A new legionella species, Legionella feeleii species nova, causes Pontiac fever in an automobile plant.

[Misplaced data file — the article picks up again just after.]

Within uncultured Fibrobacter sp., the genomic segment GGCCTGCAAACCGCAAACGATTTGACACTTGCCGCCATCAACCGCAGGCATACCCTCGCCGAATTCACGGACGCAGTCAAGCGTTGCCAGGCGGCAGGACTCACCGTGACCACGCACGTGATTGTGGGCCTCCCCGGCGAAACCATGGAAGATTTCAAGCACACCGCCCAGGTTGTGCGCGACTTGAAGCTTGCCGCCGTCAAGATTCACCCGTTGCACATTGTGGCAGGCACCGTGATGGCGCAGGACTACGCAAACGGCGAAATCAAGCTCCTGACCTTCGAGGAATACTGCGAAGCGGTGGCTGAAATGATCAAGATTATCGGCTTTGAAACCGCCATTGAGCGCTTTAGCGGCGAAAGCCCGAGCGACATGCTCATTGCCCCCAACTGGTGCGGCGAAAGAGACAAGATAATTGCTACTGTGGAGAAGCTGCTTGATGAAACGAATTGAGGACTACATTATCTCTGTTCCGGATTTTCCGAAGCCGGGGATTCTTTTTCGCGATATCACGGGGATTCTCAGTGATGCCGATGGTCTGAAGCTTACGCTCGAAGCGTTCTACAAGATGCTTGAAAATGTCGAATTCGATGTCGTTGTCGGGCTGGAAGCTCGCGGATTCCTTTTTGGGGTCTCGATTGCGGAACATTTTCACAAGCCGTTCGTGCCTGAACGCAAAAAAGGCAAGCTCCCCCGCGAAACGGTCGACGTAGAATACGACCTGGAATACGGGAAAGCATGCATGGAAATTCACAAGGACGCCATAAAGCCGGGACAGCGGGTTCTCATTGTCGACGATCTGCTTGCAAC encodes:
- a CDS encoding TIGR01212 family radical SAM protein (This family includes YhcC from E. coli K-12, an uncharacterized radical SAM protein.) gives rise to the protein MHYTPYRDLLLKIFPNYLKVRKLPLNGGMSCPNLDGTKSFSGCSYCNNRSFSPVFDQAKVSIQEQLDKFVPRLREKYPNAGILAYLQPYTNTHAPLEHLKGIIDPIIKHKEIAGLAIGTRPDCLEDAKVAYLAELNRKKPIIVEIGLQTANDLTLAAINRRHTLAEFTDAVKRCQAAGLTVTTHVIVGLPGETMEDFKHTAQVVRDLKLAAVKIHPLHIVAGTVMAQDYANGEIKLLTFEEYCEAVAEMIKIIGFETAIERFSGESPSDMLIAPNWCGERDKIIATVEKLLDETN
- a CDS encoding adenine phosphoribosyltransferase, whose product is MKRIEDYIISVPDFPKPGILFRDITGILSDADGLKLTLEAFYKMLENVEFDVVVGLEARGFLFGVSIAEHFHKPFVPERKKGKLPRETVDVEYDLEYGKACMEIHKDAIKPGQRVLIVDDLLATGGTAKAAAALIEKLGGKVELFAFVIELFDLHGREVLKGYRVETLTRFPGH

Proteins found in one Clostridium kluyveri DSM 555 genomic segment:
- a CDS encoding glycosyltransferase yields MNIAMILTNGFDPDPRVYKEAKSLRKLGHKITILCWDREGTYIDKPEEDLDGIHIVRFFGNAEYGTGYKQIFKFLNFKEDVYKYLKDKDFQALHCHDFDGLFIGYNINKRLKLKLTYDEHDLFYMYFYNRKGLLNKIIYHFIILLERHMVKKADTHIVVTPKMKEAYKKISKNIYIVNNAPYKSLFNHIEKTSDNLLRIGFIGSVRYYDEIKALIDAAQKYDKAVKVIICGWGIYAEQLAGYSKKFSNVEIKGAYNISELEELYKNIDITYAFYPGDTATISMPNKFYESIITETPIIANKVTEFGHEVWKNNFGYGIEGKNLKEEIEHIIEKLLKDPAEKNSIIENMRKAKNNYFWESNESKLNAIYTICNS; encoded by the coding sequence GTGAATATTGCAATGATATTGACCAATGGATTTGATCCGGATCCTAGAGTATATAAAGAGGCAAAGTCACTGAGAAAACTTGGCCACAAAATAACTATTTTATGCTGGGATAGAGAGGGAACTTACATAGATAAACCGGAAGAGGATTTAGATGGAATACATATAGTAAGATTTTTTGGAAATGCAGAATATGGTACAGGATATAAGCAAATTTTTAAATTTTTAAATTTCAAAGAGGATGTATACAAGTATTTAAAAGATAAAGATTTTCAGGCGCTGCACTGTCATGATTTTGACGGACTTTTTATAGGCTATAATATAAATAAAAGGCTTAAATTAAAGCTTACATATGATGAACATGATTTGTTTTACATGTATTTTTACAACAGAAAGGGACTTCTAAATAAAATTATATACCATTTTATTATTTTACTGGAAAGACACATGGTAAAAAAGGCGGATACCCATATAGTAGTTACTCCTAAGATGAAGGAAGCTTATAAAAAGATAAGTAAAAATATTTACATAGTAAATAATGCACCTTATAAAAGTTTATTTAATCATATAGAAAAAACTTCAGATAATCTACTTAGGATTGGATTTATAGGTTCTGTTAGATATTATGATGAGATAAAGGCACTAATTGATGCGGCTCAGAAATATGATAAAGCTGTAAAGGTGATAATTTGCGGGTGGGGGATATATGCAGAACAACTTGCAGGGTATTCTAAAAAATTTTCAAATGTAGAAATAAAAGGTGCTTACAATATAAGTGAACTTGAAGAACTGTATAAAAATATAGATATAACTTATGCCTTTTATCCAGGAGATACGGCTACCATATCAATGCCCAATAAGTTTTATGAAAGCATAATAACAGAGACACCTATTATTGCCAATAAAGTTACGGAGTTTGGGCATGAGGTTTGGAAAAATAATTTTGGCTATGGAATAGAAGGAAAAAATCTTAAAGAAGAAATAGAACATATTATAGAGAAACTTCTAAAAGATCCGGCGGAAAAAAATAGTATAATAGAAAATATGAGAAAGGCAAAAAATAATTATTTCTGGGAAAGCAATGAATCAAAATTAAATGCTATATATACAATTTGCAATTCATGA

The clinical, epidemiologic, microbiologic, and serologic characteristics of Pontiac fever were described in connection with an outbreak attributed to a new Legionella species, L-feeleii species nova. The outbreak occurred in two automotive engine assembly factories in Windsor, Ontario, during the period between August 17 and 21, 1981, when several production lines were shut down. The affected workers complained of headache, body aches, high fever, and extreme fatigue. The illness had an incubation period of 46 hours. The factories were serviced by several water coolant systems for the lubrication, cooling, and cleaning of the grinding and machining surfaces. These systems were checked weekly for total bacteria count and pH. A survey of 695 workers in one of the factories was performed to assess illness occurrence, severity, duration, symptoms, and medical history. A total of 317 workers satisfied the criteria for illness during the affected period. Departmental analysis of illness attack rates showed a decreasing progression from north to south, which was the direction of wind and air flow in the factory during the time in question. Environmental samples from the cooling systems were tested with a direct fluorescent antibody assay against a variety of Legionella species and Legionella like organisms. Serological samples from the workers were similarly tested. A Legionella like organism designated WO44C was isolated from a sample of coolant in the piston department and assessed for phenotype and antigenic characteristics and cellular fatty acid composition. The indirect fluorescent antibody testing of 28 ill workers was positive for WO44C. The authors note that this is the first known outbreak of a nonpneumonic legionellosis in which the etiologic agent is not serogroup-1 L-pneumophila. They propose the name L-feeleii species nova.